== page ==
A Lifestyle blog based in Sonoma County, in the heart of Wine Country. Amber is an outspoken voice for local activism, local wine tourism, and more.

The Deepening

I want to share my heartfelt gratitude for your responses to my previous Relationship Essay. I truly did not expect that my frank and open conversation about my insecure (self-care?) tendencies in relationships would resonate with so many of you. I am humbled, thank you. Sadly, my Disqus has been down, but I am happy to announce it seems to be working again. Thank you for reaching out to me on social media, text messages, and email, and not letting Disqus get in the way (you are always free to contact me!). It resonates with me to know that I am not alone in this.

“It’s not that I’m afraid of commitment” I hear myself say. If my behavior is self-imposed or self-destructive, I do not wish to bear the full brunt of the responsibility: surely childhood abuses, emotional trauma, my PTSD diagnosis, or any other therapy-session related topic must also share the blame. It must...otherwise it would be too heavy of a burden to take responsibility for my behavior in relationships. Because if I did take full responsibility, it would mean that I’m fucked up, right? That we all are, to some varying degree…(?) If so, I’m not ready for that. Instead, I much prefer to attempt to use “sorry, I would have done _____ but my phone died”. That’s a thing, right?

And yet here I am. My boyfriend has moved out of town. Suddenly the Thursday-Sunday, or sometimes Thursday-Tuesday sleepovers have stopped. He has new responsibilities, and a commute now. He has less time for the cute morning texts, and the little darling nuances I have become accustomed to. Which under normal circumstances I would quietly adjust to on my own. But things are complicated: I am currently experiencing The Deepening.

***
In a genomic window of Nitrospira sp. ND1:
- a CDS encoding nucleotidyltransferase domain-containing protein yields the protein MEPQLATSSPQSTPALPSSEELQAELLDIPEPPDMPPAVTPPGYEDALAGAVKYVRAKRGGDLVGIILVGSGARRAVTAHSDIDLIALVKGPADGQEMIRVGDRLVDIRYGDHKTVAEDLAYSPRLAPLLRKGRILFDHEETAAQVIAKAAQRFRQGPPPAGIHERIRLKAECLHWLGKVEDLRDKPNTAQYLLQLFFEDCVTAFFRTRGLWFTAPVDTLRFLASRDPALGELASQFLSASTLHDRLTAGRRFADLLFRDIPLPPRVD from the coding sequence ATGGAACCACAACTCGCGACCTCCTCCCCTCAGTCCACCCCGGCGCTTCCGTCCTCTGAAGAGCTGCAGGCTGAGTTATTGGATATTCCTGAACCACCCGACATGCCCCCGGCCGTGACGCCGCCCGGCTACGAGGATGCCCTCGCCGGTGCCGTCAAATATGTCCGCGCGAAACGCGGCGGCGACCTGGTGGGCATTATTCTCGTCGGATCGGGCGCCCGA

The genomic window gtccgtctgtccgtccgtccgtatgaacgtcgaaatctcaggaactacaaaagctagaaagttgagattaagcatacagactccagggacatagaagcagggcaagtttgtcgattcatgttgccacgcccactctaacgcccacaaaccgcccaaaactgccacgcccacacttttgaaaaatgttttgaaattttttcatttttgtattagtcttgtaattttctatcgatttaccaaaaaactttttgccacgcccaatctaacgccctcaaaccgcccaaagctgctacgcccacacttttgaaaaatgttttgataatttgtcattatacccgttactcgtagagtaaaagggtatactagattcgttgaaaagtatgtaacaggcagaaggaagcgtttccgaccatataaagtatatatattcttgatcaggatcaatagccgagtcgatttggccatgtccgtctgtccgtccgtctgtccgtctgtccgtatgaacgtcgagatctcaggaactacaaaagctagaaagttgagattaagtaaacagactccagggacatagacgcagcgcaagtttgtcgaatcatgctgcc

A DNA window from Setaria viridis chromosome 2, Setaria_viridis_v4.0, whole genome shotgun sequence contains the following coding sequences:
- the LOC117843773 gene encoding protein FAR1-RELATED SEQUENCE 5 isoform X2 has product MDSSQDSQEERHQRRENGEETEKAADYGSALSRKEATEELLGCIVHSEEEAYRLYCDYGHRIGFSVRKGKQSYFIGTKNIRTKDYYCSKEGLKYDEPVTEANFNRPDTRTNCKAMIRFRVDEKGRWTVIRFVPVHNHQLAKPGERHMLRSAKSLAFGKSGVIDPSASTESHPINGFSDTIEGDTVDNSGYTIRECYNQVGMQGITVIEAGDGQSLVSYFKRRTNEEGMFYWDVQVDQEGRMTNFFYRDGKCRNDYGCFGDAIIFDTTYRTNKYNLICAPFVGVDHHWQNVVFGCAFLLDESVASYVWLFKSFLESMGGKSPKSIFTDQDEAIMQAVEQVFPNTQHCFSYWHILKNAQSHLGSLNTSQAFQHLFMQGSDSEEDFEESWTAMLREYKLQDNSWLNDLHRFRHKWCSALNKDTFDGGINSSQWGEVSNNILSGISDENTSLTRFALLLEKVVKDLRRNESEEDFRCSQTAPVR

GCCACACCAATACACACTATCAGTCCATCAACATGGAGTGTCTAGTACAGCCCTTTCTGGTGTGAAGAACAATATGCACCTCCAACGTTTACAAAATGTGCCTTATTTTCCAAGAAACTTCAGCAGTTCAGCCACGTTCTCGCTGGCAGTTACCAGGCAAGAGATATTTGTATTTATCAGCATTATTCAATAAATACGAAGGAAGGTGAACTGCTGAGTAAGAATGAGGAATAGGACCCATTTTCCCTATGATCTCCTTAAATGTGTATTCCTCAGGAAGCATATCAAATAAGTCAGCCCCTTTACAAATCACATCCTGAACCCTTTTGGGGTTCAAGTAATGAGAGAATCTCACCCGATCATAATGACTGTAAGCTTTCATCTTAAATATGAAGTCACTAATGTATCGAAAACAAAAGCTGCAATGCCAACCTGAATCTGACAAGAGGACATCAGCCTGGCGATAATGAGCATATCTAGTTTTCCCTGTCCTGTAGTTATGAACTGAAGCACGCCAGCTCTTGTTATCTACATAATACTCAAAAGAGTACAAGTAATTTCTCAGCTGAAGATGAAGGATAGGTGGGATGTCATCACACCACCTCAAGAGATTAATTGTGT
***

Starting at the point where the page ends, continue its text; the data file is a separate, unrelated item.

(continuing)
What is The Deepening? It’s similar to the concept of Dante’s nine levels of hell but instead of varying degrees of torture, it’s a drawing closer to the one you love. For me it’s a glance exchanged at a party that says “it’s time to go”. It’s making eye contact in the most intimate of moments and not shying away. It’s the need and urge to nurture, to draw him into my chest because this is what my body was made for - to hold him. It’s a raw vulnerability that leaves me at a level of insecurity that is scary as hell. Suddenly I no longer feel in control: I’m the submissive.

The Deepening can be a beautiful, emotional roller coaster - and if both partners experience it at the same time, I’d imagine it would be perfect bliss. But that’s not an experience I can speak to. Despite what Hollywood, or even social media might have us believe, I think it’s very rare for two people to fall in love, or deeper in love, at the same rate, at the same time…Just a few weeks prior I had asked for space; I needed to be able to miss him. “My independence is so important to me.” And look, now I have it. One month into the new adjustment, and I’m a mess. Clear communication has become important due to the distance, and it turns out that we're kinda terrible at it.

The toughest part for me is the insecurity and the uncertainty that comes with it. It’s a whirlpool of “what ifs” and the over analysis of every text, and a constant teeter-tottering between elation and devastation, sometimes wavering between the two multiple times per day. It’s draining, and it’s isolating too - because why would I want to explain the mess of thoughts that barely make any sense to me?